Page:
Herbaria of the Prussian physician Boretius (1694-1738) in the Herbarium WA

Maja Graniszewska 1  and Adam Kapler 2
  • 1 Faculty of Biology, Biological and Chemical Research Centre, University of Warsaw, 02-089, Warsaw, Poland
  • 2 Polish Academy of Sciences Botanical Garden – Center for Biological Diversity Conservation in Powsin, , 02-973, Warsaw, Poland

Abstract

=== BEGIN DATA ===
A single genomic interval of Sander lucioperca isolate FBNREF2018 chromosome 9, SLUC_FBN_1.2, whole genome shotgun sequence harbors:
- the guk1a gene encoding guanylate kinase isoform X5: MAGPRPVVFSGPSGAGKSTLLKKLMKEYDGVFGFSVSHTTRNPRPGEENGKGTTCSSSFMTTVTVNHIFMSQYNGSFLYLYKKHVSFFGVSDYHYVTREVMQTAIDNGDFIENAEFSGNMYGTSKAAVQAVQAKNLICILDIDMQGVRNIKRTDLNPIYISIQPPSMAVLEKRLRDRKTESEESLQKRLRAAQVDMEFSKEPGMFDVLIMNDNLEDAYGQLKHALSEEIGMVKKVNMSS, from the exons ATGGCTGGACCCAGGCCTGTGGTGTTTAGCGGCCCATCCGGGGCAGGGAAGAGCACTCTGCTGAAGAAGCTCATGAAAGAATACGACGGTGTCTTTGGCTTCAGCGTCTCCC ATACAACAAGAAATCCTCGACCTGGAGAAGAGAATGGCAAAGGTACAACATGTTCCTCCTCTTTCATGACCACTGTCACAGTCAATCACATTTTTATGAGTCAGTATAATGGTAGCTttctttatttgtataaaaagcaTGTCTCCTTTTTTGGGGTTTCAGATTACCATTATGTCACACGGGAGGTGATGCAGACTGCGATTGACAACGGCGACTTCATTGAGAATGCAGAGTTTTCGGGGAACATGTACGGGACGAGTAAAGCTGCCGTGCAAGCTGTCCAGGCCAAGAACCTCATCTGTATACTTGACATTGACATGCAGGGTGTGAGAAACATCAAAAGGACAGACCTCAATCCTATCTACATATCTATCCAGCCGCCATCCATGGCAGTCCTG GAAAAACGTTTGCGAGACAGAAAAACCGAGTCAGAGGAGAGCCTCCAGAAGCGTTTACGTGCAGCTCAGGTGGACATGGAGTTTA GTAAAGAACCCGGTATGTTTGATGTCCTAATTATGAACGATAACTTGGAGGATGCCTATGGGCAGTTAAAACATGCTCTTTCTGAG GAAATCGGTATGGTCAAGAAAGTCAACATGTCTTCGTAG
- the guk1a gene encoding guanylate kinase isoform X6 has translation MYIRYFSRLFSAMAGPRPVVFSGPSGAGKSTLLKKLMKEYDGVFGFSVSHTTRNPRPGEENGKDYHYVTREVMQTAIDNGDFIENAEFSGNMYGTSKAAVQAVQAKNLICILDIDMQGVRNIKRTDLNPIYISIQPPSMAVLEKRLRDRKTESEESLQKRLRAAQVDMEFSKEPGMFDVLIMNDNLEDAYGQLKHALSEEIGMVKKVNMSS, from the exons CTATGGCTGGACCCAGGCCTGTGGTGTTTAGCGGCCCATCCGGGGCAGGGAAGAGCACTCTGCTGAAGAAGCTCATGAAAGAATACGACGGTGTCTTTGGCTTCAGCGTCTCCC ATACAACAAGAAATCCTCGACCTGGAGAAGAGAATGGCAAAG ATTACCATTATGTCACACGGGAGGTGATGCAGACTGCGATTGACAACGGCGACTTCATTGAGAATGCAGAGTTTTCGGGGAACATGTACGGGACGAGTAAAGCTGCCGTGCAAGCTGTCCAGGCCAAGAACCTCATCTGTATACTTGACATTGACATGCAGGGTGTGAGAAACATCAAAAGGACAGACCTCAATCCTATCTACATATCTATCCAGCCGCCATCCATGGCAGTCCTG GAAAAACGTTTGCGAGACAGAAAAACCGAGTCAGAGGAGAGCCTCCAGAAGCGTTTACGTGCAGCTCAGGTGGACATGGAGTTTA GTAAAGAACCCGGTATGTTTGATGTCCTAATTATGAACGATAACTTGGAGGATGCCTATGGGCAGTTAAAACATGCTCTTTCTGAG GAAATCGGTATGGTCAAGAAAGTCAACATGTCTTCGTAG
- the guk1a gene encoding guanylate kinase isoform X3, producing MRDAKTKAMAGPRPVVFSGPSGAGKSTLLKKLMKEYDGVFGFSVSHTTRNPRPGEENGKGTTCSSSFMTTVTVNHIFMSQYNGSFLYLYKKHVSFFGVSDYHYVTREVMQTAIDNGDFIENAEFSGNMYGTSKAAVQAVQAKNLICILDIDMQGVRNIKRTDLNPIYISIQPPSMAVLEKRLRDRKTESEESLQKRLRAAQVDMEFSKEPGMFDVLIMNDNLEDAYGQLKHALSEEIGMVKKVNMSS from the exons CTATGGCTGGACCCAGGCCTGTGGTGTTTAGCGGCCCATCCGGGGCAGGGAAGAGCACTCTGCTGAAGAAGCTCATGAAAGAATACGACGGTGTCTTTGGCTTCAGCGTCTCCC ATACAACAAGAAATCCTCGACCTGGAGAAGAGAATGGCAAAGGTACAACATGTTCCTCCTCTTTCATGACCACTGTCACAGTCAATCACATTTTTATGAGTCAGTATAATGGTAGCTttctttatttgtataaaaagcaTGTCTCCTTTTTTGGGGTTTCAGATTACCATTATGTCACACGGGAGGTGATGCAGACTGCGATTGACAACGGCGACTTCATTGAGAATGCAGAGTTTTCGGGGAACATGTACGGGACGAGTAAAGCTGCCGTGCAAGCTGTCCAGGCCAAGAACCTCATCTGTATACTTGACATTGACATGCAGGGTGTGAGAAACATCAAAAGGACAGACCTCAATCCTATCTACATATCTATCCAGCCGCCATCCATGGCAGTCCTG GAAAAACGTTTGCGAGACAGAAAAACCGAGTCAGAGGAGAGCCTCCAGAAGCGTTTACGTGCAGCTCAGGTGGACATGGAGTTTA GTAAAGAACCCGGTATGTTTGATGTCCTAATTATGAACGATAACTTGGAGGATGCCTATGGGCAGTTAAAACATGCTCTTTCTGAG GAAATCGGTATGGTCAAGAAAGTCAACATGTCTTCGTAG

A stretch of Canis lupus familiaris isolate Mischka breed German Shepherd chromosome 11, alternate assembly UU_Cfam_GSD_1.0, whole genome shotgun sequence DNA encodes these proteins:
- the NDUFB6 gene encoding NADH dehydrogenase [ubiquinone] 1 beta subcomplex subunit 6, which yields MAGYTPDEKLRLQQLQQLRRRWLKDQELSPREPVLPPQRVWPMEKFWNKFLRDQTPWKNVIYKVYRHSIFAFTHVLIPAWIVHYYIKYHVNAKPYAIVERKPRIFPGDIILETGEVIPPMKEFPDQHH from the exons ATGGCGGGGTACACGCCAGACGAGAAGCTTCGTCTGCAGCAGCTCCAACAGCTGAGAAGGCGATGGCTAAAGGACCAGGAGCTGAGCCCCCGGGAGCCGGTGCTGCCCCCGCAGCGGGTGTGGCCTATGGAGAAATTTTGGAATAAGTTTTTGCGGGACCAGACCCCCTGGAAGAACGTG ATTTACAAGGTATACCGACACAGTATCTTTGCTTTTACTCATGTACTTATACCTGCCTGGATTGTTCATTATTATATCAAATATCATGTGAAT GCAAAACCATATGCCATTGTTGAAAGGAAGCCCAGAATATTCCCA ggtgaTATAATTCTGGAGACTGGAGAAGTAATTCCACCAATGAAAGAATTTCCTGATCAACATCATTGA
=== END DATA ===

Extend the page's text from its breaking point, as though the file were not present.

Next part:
Pre-Linnaean herbaria have a growing value for botanists and historians of science. A unique example is a four volume herbarium from the early 18th century preserved in the archives of the Herbarium of the Faculty of Biology, University of Warsaw. They consist of one, originally five volume set. We proved that the plants had been gathered by the famous naturalist Georg Andreas Helwing (1666-1748), and his son-in-law, Matthias Ernst Boretius (1694-1738), and they annotated and classified the exhibits. Boretius was born in Prussia, in Lec (now: Giżycko). He acquired his academic training in Königsberg and Leiden, and deepened it by scientific travels. He was the first in Masuria to promote vaccination against smallpox. Earning the reputation of a distinguished scholar, he was appointed Royal Physician and Crown Councilor of the Prussian court. He died in 1738 at the age of just 44, leaving the herbarium vivum – a magnificent remnant of his times. There are over 900 cards with glued specimen, signed in three languages: Latin, German and Polish. It includes vascular plants, liverworts, true mosses, clubmosses, algae and macrofungi. Boretius implemented the system made known by the French botanist Joseph Pitton de Tournefort (1656-1708). His system divided the plant world into 22 classes, based on flower morphology but also retaining the traditional split into trees, shrubs and forbs. The choice of this arrangement by Boretius was an innovation; the earlier plant collections of his tutor Helwing lacked any attempt to classify plant species.

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